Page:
“Is this an elevated area?” asked the lady to the chief. He replied, “No, when Hurricane Sandy hit a few years ago the river bank swelled up and all my ancestors were under the water…” Some people near the tipi were calling for the chief so he excused himself. I tried to continue the conversation with the lady, “Are you part of any organization?” She said no but she was taking part of the efforts in sending small donations and supplies to the Standing Rock Camp. Then our conversation flowed to Ithaca where I went for college the Cayuga lake the vegan restaurant Moosewood and how she had purchased the recipe books of this restaurant. I looked up to the area where the prayer was going to be held and noticed how people started gathering there so I started slowly walking towards it.

People started gathering around the prayer circle. The circle was marked by sacred wooden statues… There must be a specific name for these but my lack of knowledge makes me unable to name these. The people gathered were of so many different backgrounds… If you drag the critical conversation towards the culturally constructed not biological concept of Race, there were Native Americans,Black, White, Latino, Asian and of Mixed race… Though different in external appearance in essence our purpose here was not so different – to show solidarity to the Standing Rock camp and oppose the A.I.M. pipeline.

The prayer circle was about to start. One of the organizers of the camp voiced to the crowd how people should line up to get smudged before going inside the prayer circle. An Elder was already inside the circle conducting the ritual close to the fire in the center of the circle. I went to join the queue for smudging. This is a ritual in which the smoke of sacred herbs and incense is used to purify and cleanse negative energies and states of mind. After being smudged people started lining up to later form a ritual circle. After most of the people were purified by smoke, an Elder stood in the middle of the circle and started the ceremony. He provided with some background knowledge to the people unfamiliar with prayer circles.

“The circle flows clockwise and we must keep the energy flowing this way. We must leave the East gate open so that our ancestors may join us.  People can exit through the west gate. Remember to go clockwise.”

The prayer circle started. A group of Elders started playing sacred music close to the center of the circle. The ritual proceeded with prayers and blessings and sending positive energy for the people in the Standing Rock camp – the frontlines in the battle for the right to Water. After the first prayers were conducted, an Elder was invited to the center of the circle. She was an Elder from the First Nations in Quebec. She was going to lead the water ceremony. The Elder started with a story about how she learned the water prayer. I will not tell the story because I am not sure if it is appropriate for me to re-tell her story hence I choose not to do so. Then the Elder continued on how traditionally men performed the Fire rituals and the women performed the Water rituals. The Elder taught us a key insight,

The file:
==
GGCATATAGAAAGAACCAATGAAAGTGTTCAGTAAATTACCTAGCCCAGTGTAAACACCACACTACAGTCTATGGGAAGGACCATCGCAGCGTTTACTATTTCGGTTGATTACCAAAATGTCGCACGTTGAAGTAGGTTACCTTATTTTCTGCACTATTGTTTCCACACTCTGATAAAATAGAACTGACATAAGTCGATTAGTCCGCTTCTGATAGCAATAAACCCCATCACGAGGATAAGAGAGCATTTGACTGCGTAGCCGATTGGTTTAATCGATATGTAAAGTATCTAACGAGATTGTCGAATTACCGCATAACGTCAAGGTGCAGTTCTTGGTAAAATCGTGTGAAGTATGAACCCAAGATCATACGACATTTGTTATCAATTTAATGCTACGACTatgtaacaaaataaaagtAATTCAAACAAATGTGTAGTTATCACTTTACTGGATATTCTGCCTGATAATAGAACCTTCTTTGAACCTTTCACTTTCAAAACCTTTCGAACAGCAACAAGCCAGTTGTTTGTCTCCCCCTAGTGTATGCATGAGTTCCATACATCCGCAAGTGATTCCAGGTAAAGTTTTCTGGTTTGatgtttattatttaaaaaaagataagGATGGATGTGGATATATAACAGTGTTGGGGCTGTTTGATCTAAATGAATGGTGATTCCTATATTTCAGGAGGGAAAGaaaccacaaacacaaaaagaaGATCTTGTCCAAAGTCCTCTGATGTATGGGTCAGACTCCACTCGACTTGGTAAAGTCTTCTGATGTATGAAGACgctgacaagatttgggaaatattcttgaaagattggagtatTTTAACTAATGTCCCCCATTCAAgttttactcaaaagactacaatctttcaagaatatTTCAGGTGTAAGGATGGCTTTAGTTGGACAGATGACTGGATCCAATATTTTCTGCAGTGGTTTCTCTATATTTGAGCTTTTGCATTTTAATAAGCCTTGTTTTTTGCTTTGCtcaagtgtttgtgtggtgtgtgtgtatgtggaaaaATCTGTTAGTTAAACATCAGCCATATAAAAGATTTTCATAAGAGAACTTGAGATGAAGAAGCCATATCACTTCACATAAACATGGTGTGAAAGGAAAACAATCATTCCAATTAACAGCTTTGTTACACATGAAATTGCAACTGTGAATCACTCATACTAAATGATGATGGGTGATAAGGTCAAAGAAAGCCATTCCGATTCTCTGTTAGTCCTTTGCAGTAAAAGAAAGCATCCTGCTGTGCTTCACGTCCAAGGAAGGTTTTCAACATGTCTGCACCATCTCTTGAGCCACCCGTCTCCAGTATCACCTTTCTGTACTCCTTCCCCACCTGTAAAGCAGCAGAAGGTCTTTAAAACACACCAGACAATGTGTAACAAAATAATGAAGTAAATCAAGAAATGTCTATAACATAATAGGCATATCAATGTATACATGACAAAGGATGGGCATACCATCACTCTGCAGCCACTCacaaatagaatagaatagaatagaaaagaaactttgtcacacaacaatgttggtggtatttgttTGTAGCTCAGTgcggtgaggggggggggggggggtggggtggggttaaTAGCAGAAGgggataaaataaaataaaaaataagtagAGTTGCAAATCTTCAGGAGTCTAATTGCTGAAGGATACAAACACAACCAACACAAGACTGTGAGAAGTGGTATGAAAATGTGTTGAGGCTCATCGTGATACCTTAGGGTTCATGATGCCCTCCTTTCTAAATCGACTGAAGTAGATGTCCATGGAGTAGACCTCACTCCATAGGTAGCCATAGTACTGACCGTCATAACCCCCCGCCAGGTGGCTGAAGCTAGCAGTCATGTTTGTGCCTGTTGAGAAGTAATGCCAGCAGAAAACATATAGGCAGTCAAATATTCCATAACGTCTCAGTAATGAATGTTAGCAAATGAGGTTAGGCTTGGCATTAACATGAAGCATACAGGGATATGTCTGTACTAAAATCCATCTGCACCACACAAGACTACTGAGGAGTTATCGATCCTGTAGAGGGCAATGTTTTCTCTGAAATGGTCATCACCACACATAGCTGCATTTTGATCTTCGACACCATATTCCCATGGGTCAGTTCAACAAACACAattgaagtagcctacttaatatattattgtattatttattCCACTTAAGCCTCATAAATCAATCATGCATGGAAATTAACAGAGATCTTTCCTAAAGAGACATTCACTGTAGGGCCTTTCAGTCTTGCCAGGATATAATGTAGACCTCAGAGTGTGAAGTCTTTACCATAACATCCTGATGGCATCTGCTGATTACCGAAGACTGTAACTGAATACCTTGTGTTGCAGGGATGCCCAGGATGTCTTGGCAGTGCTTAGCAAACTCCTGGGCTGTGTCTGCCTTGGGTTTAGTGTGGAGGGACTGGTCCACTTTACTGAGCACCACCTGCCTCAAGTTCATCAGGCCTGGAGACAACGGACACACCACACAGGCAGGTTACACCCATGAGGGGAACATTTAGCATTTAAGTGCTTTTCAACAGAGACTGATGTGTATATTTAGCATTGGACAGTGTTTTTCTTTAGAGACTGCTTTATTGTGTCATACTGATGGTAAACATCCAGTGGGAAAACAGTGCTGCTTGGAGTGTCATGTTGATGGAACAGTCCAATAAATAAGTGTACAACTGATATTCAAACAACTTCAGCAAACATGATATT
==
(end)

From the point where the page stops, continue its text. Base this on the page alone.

“The North Dakota Access Pipeline is not really about the oil but about the right to Water! The Water element is in crisis!”

The Elder started with the sacred water song. As she sang, she faced the four directions and after the song was over… A large eagle or hawk hovered above us; it let out a warm cry and flew in a few circles before it flew away. I look around and noticed how people in the prayer circle were as surprised and amazed as I was… I wonder if this was some positive sign… The ritual continued with a bucket of river water being brought up to her and she blessed it. She said, “Before exiting the circle, people could drink from this water.” Then she voiced out to the women in the circle, “Whoever wants to learn the water song, come and join me by the river.” Most of the women in the group left the circle and went to join the Elder. Before they stepped out from the circle from the West gate, the women drank from the blessed water with a small dried gourd-like recipient. The circle felt quite empty after the women left…they made up about 70% of the prayer group… The group of male Elders started performing sacred songs with their musical instruments.

Not knowing what to do and looking around, my eyes focused on the dancing ritual Fire. How beautiful it was… How I wished that one day I could be brave and strong like this Fire… Throughout my childhood growing up as a Chinese boy in Portugal I was often targeted as the non-masculine boy of the classroom the sensitive one the weak Chinese boy who had good grades and always tried to be nice and please others I was the perfect target for bullying… Rain clouds thickened and it started to get dark the wind started blowing and blowing it ignited the Fire… The power of the adverse wind ignited the Fire… Perhaps hardships and suffering also makes a person braver and stronger… I overheard a brother next to me conversing to another brother how he was from Bolivia and how camping here was very healing for him because he dealt with displacement from a very early age… The sacred Fire grew stronger and stronger with the wind…